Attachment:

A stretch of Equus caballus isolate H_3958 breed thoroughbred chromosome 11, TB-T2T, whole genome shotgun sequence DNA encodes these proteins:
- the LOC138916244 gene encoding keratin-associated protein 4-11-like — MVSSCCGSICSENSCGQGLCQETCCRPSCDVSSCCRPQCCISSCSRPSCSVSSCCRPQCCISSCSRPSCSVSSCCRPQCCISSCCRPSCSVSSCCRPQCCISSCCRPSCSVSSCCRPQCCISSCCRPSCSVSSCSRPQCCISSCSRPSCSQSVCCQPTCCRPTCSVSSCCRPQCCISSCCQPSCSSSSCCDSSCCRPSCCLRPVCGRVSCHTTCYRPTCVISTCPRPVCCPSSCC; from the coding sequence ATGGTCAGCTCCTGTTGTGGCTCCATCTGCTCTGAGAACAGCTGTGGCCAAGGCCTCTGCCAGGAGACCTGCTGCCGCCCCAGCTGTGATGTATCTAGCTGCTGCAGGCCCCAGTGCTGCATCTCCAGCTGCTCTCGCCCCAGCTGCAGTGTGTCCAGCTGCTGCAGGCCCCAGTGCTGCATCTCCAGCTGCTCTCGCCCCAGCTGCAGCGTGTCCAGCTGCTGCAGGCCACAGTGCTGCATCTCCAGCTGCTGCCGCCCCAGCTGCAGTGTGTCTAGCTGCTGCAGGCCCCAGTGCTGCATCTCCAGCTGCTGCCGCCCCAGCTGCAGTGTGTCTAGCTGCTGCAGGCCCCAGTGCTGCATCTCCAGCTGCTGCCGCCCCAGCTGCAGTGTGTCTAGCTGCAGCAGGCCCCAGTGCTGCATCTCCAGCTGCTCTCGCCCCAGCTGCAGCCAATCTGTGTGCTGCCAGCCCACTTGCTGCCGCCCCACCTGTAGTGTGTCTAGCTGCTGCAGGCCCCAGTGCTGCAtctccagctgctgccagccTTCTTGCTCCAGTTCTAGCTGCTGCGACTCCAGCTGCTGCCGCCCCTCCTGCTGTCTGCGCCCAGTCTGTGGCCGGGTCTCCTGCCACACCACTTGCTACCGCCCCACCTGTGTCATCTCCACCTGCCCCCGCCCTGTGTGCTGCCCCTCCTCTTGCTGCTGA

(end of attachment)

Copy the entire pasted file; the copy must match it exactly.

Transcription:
A stretch of Equus caballus isolate H_3958 breed thoroughbred chromosome 11, TB-T2T, whole genome shotgun sequence DNA encodes these proteins:
- the LOC138916244 gene encoding keratin-associated protein 4-11-like — MVSSCCGSICSENSCGQGLCQETCCRPSCDVSSCCRPQCCISSCSRPSCSVSSCCRPQCCISSCSRPSCSVSSCCRPQCCISSCCRPSCSVSSCCRPQCCISSCCRPSCSVSSCCRPQCCISSCCRPSCSVSSCSRPQCCISSCSRPSCSQSVCCQPTCCRPTCSVSSCCRPQCCISSCCQPSCSSSSCCDSSCCRPSCCLRPVCGRVSCHTTCYRPTCVISTCPRPVCCPSSCC; from the coding sequence ATGGTCAGCTCCTGTTGTGGCTCCATCTGCTCTGAGAACAGCTGTGGCCAAGGCCTCTGCCAGGAGACCTGCTGCCGCCCCAGCTGTGATGTATCTAGCTGCTGCAGGCCCCAGTGCTGCATCTCCAGCTGCTCTCGCCCCAGCTGCAGTGTGTCCAGCTGCTGCAGGCCCCAGTGCTGCATCTCCAGCTGCTCTCGCCCCAGCTGCAGCGTGTCCAGCTGCTGCAGGCCACAGTGCTGCATCTCCAGCTGCTGCCGCCCCAGCTGCAGTGTGTCTAGCTGCTGCAGGCCCCAGTGCTGCATCTCCAGCTGCTGCCGCCCCAGCTGCAGTGTGTCTAGCTGCTGCAGGCCCCAGTGCTGCATCTCCAGCTGCTGCCGCCCCAGCTGCAGTGTGTCTAGCTGCAGCAGGCCCCAGTGCTGCATCTCCAGCTGCTCTCGCCCCAGCTGCAGCCAATCTGTGTGCTGCCAGCCCACTTGCTGCCGCCCCACCTGTAGTGTGTCTAGCTGCTGCAGGCCCCAGTGCTGCAtctccagctgctgccagccTTCTTGCTCCAGTTCTAGCTGCTGCGACTCCAGCTGCTGCCGCCCCTCCTGCTGTCTGCGCCCAGTCTGTGGCCGGGTCTCCTGCCACACCACTTGCTACCGCCCCACCTGTGTCATCTCCACCTGCCCCCGCCCTGTGTGCTGCCCCTCCTCTTGCTGCTGA